The BMW Volt?

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Discussions about the similarities between the GM Volt and the BMW i8 have started to make their way to the discussion table. Rightfully so since …

Discussions about the similarities between the GM Volt and the BMW i8 have started to make their way to the discussion table. Rightfully so since Volt program leader Frank Weber left for Munich to head BMWi drive train development under Dr Klaus Draeger in April 2011. However, the timelines and technology between the 2 cars are very different but were developed together.

A little digging on the internet would have explained that BMW and GM could be working together and subsequently not be stepping on each others technologies.

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The GM developed Voltec (E-flex platform) debut in production form in September of 2008 under the charge of Frank Weber. But GM didn’t develop the Voltec platform alone. GM shared development with BMW and Daimler/Chrysler for obvious reasons of keeping costs down. GM first partnered with Daimler/Chrysler in 2004 with the hopes of developing an advanced hybrid system that would compete with the likes of Toyota while giving them the ability to use this technology in trucks, SUVs and large cars. BMW joined this partnership in 2005 and the three companies opened The Hybrid Development center in Troy, MI.

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In 2007 BMW and Daimler/Chrysler expanded their partnership by developing what is today the X6 ActiveHybrid and the BlueHybrid Diesel/hybrid technology for Daimler. Cerebus bought Chrysler from Daimler and the development of the two mode rollout was completely halted. After Chrysler was sold and went through bankruptcy the Advanced powertrain development was restarted. The Daimler BMW partnership ended in 2009.

The result of the BMW/GM/Chrysler collaboration was the two-mode hybrid system. The E-flex powertrain was tested in vehicles from each brand. GM went with the Tahoe, Yukon, Chrysler with the Aspen and Durango. The rollout procedure of this partnership was set up in a way that the company who had invested the most capitol and engineering manpower would get to debut the technology first, in this case, BMW.

BMW is currently using their co-developed technology in their ActiveHybrid series cars, the X6, 3, 5 and 7 series cars. At the moment, Chrysler is deploying their two mode hybrid in a new PHEV (Plug in Hybrid EV) Ram 1500 that is being tested in cities across the US.

The BMW Concept Vision EfficientDynamics debuted at the Frankfurt Auto Show in 2009, thrilling show goers with the possibility of a Green Performance BMW far before Weber left GM for Bavaria to develop Advanced Alternate Energy drivetrains. A prototype of what it will be known as the BMW i8 was previewed to a small group of journalists in November of 2010. Our very own Horatiu was given a ride in a the aforementioned prototype.

The drivetrains of the i8 and Volt are different. The Volt started life as an EV with a Range Extending engine, but conflicts within GM quickly forced Weber and his team to change the configuration so that the 1.4 liter Atkinson cycle gas engine drove the front wheels through a clutch and gear system essentially making the Volt a very advanced hybrid.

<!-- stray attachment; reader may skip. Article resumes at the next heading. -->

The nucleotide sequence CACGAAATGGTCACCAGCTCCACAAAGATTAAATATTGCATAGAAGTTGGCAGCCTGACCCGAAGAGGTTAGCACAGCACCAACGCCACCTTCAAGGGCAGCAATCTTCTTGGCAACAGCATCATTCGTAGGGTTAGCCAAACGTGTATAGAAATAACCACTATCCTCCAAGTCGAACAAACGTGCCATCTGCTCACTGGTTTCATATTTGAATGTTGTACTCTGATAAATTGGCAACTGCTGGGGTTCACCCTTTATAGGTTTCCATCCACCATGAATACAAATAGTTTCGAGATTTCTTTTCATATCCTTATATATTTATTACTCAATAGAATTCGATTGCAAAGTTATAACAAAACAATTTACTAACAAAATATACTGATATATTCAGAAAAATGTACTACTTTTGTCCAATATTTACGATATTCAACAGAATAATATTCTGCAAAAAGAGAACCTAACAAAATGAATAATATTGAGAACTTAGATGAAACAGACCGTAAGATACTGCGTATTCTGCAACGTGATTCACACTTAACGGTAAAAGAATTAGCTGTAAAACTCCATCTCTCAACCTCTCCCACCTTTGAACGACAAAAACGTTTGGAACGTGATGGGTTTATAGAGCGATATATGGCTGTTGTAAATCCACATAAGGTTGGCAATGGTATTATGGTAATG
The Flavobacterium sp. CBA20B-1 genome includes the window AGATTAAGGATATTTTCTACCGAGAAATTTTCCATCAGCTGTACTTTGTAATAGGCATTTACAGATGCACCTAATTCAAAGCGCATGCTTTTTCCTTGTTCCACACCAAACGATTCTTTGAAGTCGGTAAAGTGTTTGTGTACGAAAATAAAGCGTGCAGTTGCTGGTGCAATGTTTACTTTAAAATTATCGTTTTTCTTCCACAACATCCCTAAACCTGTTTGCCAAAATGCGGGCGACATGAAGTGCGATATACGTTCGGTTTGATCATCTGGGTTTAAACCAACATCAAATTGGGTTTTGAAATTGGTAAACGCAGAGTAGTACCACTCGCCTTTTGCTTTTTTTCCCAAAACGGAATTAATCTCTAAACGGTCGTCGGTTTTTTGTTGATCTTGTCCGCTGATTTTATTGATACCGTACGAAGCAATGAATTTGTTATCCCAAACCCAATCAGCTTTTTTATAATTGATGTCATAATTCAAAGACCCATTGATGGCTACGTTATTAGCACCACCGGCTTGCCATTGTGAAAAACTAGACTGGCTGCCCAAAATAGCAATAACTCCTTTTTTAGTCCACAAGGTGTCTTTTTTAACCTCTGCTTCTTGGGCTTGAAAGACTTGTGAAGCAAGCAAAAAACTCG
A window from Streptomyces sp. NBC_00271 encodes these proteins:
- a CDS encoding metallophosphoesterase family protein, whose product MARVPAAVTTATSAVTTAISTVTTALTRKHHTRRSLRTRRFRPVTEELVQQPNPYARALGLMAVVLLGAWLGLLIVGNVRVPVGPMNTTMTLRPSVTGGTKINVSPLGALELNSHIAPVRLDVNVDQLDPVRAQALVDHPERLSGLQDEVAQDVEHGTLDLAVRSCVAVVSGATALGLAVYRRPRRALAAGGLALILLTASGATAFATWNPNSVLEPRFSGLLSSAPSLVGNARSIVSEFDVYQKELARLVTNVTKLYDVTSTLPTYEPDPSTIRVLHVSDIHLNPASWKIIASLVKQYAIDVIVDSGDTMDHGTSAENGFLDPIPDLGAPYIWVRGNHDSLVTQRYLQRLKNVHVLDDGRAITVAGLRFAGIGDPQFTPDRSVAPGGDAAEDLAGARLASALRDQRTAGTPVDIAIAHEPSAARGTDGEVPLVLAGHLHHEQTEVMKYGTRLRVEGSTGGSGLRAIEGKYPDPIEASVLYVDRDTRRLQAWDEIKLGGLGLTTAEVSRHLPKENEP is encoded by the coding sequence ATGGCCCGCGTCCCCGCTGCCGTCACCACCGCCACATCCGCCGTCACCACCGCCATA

Those conflicts led to a feeling of betrayal by the Volt engineers. Here is an email excerpt from Chris Chrouch, an engineer who used to work at the Hybrid Development Center.

“When GM received word that other OEMs were working on EV vehicles, they went back to the design team and told them to change the car. The software was redesigned to not regenerate power by braking, it would only run on the power in the batteries until it was low enough that the generator (ICE) was needed. Many of the engineers on the Voltec project felt betrayed by GMs motive to change what was already a completed and perfected vehicle. It was shortly there after the head of the project (Frank Weber) decided to take his expertise and leave for BMW. This makes a great deal of sense given the Volt was using technology designed and funded by the BMW GM Daimler/Chrysler partnership.”

The BMW i8 on the other hand combines the electric drive system of the BMW i3 with an internal combustion engine. A 96 kW (129 hp) electric motor located in the front axle powering the front wheels and at the rear is a turbocharged 1.5-liter 3-cylinder gasoline engine producing 220 hp and 220 lbs/ft of torque. The result is a combined output of 349 hp allowing the i8 to accelerate from 0-60 in just 4.8 seconds. In the i8, this set up is considered a parallel series hybrid. BMW engineered the i8 to maintain a more exciting feel by having the propulsion effect of RWD.

Another factor that will separate the BMW i8 and i3 from all other green cars on the market will be the extensive use of its carbon fiber reinforced plastics.

With Frank Weber joining BMW, we will be seeing his extensive knowledge of Advanced Drive Trains come through in future BMWs.

Contributors to the article: Chris Chrouch and Hugo Becker